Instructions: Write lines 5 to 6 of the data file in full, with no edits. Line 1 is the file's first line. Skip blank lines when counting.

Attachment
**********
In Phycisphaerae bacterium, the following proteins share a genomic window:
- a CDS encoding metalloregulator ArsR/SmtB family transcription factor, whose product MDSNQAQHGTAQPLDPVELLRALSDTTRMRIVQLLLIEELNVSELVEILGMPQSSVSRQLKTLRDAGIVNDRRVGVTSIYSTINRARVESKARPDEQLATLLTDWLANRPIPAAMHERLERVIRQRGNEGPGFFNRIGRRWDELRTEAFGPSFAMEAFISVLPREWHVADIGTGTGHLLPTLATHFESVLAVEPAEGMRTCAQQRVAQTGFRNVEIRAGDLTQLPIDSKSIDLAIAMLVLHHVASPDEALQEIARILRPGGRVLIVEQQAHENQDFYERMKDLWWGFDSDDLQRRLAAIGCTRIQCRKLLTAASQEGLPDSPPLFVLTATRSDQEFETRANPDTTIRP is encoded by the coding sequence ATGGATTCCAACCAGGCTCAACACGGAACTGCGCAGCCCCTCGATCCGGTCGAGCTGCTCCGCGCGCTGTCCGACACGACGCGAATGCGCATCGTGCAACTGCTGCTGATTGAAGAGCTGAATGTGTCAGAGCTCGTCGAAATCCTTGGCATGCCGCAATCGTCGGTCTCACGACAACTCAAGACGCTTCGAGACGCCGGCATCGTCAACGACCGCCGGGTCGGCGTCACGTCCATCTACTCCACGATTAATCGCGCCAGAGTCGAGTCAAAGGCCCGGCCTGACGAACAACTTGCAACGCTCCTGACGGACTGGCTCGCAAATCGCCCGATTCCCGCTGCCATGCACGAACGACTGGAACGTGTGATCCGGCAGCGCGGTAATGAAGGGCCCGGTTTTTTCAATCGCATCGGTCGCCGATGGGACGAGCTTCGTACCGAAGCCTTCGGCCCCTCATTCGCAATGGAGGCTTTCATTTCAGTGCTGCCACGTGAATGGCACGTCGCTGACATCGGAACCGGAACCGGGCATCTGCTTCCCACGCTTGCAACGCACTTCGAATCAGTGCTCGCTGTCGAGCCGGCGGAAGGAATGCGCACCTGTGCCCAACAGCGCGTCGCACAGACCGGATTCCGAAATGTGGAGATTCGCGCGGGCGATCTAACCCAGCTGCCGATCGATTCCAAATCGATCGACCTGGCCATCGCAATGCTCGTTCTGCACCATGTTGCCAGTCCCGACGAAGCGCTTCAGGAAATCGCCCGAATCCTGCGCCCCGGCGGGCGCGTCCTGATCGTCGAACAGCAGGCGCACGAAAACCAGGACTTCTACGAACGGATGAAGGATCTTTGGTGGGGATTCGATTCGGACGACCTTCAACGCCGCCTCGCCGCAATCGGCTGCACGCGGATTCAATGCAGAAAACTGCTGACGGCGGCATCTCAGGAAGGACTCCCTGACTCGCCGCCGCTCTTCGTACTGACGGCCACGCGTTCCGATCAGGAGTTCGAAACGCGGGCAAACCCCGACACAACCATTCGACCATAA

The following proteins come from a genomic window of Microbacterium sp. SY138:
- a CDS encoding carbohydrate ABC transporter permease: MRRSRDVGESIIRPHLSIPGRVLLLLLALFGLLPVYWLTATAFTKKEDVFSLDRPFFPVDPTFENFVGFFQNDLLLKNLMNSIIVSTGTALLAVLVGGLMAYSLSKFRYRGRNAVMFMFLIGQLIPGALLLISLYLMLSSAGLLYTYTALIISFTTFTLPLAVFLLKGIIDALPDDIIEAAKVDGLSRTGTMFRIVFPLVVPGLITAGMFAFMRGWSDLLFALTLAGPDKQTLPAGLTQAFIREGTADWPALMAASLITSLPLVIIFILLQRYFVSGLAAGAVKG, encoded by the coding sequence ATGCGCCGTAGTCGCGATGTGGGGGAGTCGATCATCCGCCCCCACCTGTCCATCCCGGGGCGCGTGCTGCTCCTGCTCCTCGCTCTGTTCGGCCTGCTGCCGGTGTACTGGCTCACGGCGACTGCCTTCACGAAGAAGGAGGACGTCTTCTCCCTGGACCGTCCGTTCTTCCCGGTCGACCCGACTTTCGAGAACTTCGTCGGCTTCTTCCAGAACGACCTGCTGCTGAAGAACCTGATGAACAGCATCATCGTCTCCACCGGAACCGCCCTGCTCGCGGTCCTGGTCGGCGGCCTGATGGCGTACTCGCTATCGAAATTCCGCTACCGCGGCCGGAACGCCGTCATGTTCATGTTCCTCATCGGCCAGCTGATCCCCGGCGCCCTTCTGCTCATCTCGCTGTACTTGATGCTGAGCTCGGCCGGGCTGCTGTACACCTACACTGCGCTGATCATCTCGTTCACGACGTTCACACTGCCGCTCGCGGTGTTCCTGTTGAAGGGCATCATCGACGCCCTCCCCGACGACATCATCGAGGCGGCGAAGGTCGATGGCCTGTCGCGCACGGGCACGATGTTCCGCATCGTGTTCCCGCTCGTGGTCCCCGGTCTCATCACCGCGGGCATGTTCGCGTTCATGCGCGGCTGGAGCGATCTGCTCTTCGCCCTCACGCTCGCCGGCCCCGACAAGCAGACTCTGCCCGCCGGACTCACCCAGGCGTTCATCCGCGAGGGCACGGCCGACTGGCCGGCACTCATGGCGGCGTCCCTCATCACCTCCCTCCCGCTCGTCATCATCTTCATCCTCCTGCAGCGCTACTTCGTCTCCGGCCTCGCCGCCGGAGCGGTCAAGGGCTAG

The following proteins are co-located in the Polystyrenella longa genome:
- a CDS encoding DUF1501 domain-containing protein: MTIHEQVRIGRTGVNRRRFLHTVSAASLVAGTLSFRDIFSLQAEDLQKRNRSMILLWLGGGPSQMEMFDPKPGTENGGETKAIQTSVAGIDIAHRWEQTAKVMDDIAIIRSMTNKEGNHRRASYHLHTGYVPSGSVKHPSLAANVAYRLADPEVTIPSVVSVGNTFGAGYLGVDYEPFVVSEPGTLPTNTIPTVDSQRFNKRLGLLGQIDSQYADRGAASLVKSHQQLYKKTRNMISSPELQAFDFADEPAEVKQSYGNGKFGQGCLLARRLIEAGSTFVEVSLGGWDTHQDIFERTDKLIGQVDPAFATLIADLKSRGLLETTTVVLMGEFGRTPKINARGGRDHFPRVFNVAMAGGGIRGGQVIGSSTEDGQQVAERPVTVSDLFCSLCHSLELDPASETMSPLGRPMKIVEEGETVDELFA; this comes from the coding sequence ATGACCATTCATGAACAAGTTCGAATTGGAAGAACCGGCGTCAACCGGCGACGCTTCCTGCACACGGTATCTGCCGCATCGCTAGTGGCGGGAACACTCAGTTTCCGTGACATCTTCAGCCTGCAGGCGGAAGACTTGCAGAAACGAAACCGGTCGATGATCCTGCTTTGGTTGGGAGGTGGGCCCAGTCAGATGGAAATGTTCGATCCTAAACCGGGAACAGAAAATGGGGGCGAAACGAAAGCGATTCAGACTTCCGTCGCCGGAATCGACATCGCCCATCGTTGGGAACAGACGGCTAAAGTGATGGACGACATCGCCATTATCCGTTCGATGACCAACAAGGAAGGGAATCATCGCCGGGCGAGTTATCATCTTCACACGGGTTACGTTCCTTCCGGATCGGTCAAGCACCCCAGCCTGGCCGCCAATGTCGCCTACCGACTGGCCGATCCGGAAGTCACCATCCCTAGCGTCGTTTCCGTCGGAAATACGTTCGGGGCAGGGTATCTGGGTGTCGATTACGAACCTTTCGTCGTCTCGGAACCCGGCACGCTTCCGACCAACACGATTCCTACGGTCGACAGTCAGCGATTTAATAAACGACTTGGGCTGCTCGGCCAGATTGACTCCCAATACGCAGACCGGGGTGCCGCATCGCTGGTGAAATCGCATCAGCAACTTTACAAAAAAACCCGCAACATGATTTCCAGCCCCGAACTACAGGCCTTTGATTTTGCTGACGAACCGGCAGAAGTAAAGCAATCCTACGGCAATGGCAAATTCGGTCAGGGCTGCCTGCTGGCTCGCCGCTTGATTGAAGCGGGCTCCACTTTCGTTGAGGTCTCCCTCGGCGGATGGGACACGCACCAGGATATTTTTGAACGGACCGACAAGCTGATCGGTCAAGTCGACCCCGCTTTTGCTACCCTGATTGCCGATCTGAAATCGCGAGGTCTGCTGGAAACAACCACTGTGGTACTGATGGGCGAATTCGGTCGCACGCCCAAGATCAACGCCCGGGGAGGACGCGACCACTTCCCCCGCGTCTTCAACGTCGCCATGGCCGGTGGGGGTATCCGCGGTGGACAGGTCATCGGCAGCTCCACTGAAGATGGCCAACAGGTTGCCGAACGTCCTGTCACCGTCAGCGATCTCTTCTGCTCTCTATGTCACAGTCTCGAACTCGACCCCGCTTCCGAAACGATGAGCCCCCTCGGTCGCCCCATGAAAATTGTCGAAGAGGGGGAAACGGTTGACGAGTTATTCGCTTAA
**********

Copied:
The following proteins are co-located in the Polystyrenella longa genome:
- a CDS encoding DUF1501 domain-containing protein: MTIHEQVRIGRTGVNRRRFLHTVSAASLVAGTLSFRDIFSLQAEDLQKRNRSMILLWLGGGPSQMEMFDPKPGTENGGETKAIQTSVAGIDIAHRWEQTAKVMDDIAIIRSMTNKEGNHRRASYHLHTGYVPSGSVKHPSLAANVAYRLADPEVTIPSVVSVGNTFGAGYLGVDYEPFVVSEPGTLPTNTIPTVDSQRFNKRLGLLGQIDSQYADRGAASLVKSHQQLYKKTRNMISSPELQAFDFADEPAEVKQSYGNGKFGQGCLLARRLIEAGSTFVEVSLGGWDTHQDIFERTDKLIGQVDPAFATLIADLKSRGLLETTTVVLMGEFGRTPKINARGGRDHFPRVFNVAMAGGGIRGGQVIGSSTEDGQQVAERPVTVSDLFCSLCHSLELDPASETMSPLGRPMKIVEEGETVDELFA; this comes from the coding sequence ATGACCATTCATGAACAAGTTCGAATTGGAAGAACCGGCGTCAACCGGCGACGCTTCCTGCACACGGTATCTGCCGCATCGCTAGTGGCGGGAACACTCAGTTTCCGTGACATCTTCAGCCTGCAGGCGGAAGACTTGCAGAAACGAAACCGGTCGATGATCCTGCTTTGGTTGGGAGGTGGGCCCAGTCAGATGGAAATGTTCGATCCTAAACCGGGAACAGAAAATGGGGGCGAAACGAAAGCGATTCAGACTTCCGTCGCCGGAATCGACATCGCCCATCGTTGGGAACAGACGGCTAAAGTGATGGACGACATCGCCATTATCCGTTCGATGACCAACAAGGAAGGGAATCATCGCCGGGCGAGTTATCATCTTCACACGGGTTACGTTCCTTCCGGATCGGTCAAGCACCCCAGCCTGGCCGCCAATGTCGCCTACCGACTGGCCGATCCGGAAGTCACCATCCCTAGCGTCGTTTCCGTCGGAAATACGTTCGGGGCAGGGTATCTGGGTGTCGATTACGAACCTTTCGTCGTCTCGGAACCCGGCACGCTTCCGACCAACACGATTCCTACGGTCGACAGTCAGCGATTTAATAAACGACTTGGGCTGCTCGGCCAGATTGACTCCCAATACGCAGACCGGGGTGCCGCATCGCTGGTGAAATCGCATCAGCAACTTTACAAAAAAACCCGCAACATGATTTCCAGCCCCGAACTACAGGCCTTTGATTTTGCTGACGAACCGGCAGAAGTAAAGCAATCCTACGGCAATGGCAAATTCGGTCAGGGCTGCCTGCTGGCTCGCCGCTTGATTGAAGCGGGCTCCACTTTCGTTGAGGTCTCCCTCGGCGGATGGGACACGCACCAGGATATTTTTGAACGGACCGACAAGCTGATCGGTCAAGTCGACCCCGCTTTTGCTACCCTGATTGCCGATCTGAAATCGCGAGGTCTGCTGGAAACAACCACTGTGGTACTGATGGGCGAATTCGGTCGCACGCCCAAGATCAACGCCCGGGGAGGACGCGACCACTTCCCCCGCGTCTTCAACGTCGCCATGGCCGGTGGGGGTATCCGCGGTGGACAGGTCATCGGCAGCTCCACTGAAGATGGCCAACAGGTTGCCGAACGTCCTGTCACCGTCAGCGATCTCTTCTGCTCTCTATGTCACAGTCTCGAACTCGACCCCGCTTCCGAAACGATGAGCCCCCTCGGTCGCCCCATGAAAATTGTCGAAGAGGGGGAAACGGTTGACGAGTTATTCGCTTAA